Tuesday, August 4, 2015

Michael Barrier and Andrew Osmond on Inside Out

Still, I couldn't get past the film's governing conceit, that the personified emotions inside eleven-year-old Riley's head were somehow distinct from Riley herself. Who, or what, is Riley, if the emotions governing her life are not central to her being? To descend to a lower metaphysical plane, or maybe just call the story's craftsmanship into question, it seems to me that Inside Out's personified emotions, to be credible as such, would have to be one-dimensional—that is, nothing but fearful or angry or whatever—whereas most of them are not. Joy is so much more than joyful, especially as voiced by Amy Poehler, that she's really the story's protagonist, with a much broader emotional range than Riley herself. The girl is little more than a puppet, a sort of latterday Pinocchio, perhaps, if I might invoke another problematic Disney feature.
This child, Riley, is portrayed unusually for a Hollywood cartoon, but much less so for anime. Inside Out is about the end of her childhood, her moving towards adolescence, and the uncertainty and anger she feels. To make this less abstract, the script ties this in with Riley’s parents moving from Minnesota to San Francisco (Pixar’s real-life home); Riley’s troubles fitting in; and her realisation that a treasured part of her life is over and gone forever. In her head, this plays through the shifting relationship between Riley’s main emotions, Joy and Sadness.

Anime is different; it prefers to depict troubled kids at their own level. For many fans, anime is practically defined by angsty, angry teenage boys. In Akira, Tetsuo’s incontinent mental and physical changes were animated as a monster in an Olympic stadium. He was followed by Shinji in Evangelion, Light in Death Note, Eren in Attack on Titan and many more. The boy Ame in Wolf Children is interesting; he’s the reverse of Riley, sad in childhood, only finding joy as he grows up, though he still breaks his mother’s heart.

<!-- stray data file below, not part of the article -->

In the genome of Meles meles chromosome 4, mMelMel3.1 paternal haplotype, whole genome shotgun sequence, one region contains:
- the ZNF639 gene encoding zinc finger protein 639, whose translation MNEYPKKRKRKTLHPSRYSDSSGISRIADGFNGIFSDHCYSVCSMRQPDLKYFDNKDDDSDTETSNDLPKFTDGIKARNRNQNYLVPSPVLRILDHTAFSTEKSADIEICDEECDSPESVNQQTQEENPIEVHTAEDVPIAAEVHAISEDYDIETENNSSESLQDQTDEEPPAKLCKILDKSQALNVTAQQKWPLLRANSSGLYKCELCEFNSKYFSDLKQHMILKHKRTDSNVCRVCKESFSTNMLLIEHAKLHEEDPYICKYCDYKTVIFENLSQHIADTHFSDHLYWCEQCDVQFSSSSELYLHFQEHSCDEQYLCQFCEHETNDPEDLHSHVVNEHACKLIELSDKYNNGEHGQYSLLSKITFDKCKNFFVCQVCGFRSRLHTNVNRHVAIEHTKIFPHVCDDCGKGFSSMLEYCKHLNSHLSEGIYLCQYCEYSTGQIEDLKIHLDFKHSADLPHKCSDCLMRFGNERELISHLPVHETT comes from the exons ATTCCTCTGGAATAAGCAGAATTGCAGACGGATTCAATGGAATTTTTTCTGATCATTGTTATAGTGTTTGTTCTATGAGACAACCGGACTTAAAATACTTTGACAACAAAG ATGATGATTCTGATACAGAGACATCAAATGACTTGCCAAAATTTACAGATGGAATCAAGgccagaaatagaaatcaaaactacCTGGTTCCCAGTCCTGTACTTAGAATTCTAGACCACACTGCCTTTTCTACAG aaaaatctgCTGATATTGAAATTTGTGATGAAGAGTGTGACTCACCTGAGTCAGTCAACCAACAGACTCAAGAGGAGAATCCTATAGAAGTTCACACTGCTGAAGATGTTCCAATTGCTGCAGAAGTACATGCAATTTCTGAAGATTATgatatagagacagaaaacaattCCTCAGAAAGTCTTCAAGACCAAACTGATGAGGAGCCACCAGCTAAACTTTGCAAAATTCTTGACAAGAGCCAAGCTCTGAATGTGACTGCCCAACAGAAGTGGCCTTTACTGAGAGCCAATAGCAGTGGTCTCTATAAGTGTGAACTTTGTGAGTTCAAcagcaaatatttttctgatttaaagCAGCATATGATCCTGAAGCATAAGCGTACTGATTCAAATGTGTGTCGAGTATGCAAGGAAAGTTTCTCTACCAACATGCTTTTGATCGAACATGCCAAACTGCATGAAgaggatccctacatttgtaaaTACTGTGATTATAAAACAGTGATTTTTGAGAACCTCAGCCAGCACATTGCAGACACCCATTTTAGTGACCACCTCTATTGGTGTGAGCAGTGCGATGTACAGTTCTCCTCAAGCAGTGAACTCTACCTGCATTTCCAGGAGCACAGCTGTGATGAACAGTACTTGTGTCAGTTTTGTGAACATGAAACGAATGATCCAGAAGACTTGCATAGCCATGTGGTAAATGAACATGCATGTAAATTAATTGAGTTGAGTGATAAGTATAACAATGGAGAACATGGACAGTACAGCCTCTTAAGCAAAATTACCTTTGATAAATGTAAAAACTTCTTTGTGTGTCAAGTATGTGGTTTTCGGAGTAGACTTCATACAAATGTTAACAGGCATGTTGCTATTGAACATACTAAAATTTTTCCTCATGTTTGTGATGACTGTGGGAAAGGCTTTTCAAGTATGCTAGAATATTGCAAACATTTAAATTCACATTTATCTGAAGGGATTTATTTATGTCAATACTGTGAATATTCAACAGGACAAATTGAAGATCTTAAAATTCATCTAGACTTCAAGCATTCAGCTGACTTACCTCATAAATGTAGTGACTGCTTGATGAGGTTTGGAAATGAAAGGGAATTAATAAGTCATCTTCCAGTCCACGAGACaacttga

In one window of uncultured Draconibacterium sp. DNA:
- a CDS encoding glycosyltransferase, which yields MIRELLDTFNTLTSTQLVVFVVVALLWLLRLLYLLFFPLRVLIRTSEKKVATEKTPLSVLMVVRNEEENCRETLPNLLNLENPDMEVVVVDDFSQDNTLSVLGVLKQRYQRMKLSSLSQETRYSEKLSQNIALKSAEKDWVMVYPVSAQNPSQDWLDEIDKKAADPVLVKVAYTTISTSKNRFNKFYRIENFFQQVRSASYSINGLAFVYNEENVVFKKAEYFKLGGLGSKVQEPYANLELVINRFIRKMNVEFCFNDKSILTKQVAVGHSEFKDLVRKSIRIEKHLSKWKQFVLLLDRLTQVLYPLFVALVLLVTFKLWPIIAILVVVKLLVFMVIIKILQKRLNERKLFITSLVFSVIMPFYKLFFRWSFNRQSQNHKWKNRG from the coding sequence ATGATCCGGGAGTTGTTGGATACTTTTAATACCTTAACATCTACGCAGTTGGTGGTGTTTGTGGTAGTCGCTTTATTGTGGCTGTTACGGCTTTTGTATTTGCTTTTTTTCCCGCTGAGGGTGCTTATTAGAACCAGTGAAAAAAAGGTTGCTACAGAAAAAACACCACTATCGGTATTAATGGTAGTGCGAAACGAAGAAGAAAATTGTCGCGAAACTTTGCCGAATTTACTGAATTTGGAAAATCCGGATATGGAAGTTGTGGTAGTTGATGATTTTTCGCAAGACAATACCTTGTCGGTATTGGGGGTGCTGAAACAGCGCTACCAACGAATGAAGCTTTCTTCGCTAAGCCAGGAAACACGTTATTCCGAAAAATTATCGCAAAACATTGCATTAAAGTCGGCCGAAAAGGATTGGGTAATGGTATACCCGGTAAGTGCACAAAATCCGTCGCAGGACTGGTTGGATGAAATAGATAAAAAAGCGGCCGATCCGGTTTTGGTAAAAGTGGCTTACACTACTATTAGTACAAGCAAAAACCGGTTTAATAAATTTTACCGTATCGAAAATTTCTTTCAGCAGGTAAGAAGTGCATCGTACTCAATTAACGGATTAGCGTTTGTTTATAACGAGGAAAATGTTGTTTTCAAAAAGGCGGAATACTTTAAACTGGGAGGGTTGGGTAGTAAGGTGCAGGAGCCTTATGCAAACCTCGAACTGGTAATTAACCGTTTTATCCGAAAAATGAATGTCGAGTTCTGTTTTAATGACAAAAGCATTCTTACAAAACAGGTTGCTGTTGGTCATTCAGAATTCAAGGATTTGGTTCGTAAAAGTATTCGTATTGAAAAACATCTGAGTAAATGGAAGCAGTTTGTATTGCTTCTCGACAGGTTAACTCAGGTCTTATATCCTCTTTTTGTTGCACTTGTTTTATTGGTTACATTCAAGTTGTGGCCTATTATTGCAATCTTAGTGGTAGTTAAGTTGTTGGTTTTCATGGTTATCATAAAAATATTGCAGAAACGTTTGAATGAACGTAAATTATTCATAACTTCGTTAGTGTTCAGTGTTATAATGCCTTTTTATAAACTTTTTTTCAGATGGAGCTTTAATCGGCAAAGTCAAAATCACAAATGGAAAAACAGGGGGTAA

But closer to Riley, there are girls like Chihiro in Spirited Away, Momo in A Letter to Momo and Anna in Ghibli’s upcoming When Marnie was There. As I discuss elsewhere on this blog, these three girls – all about Riley’s age – share an animation director, Masashi Ando, who specialises in “murky, painful” emotions. Chihiro, Momo and Anna also spend much of their respective films being unhappy, more than a Hollywood toon could allow. Inside Out sidesteps the problem by telling most of its story through the aggressively cheerful Joy, not the increasingly mopey Riley.
There's much more there, including a mention of Cranium Command, a now defunct attraction from Walt Disney World, which depicted the inside of a boy's mind and included animation by a young Pete Docter.

Last, a comment I sent to Barrier:
What I'm wondering is why this film got such extreme praise as it it. I understand there's something of a "Pixar can do no wrong" vibe in some quarters, but the notion that this presages a new era in animation, animation directed at adults no less, seems extreme even for that. Something else is going on, though I don't quite know what.

Maybe it's that the film's main 'bug' has been misconstrued as a 'feature'. This is because Riley's inner gnomes outclass Riley herself thereby forcing you to do a bit of thinking to keep things together. That thinking is being reconceived as adultness rather than as an aesthetic flaw.
Earlier posts about Inside Out:

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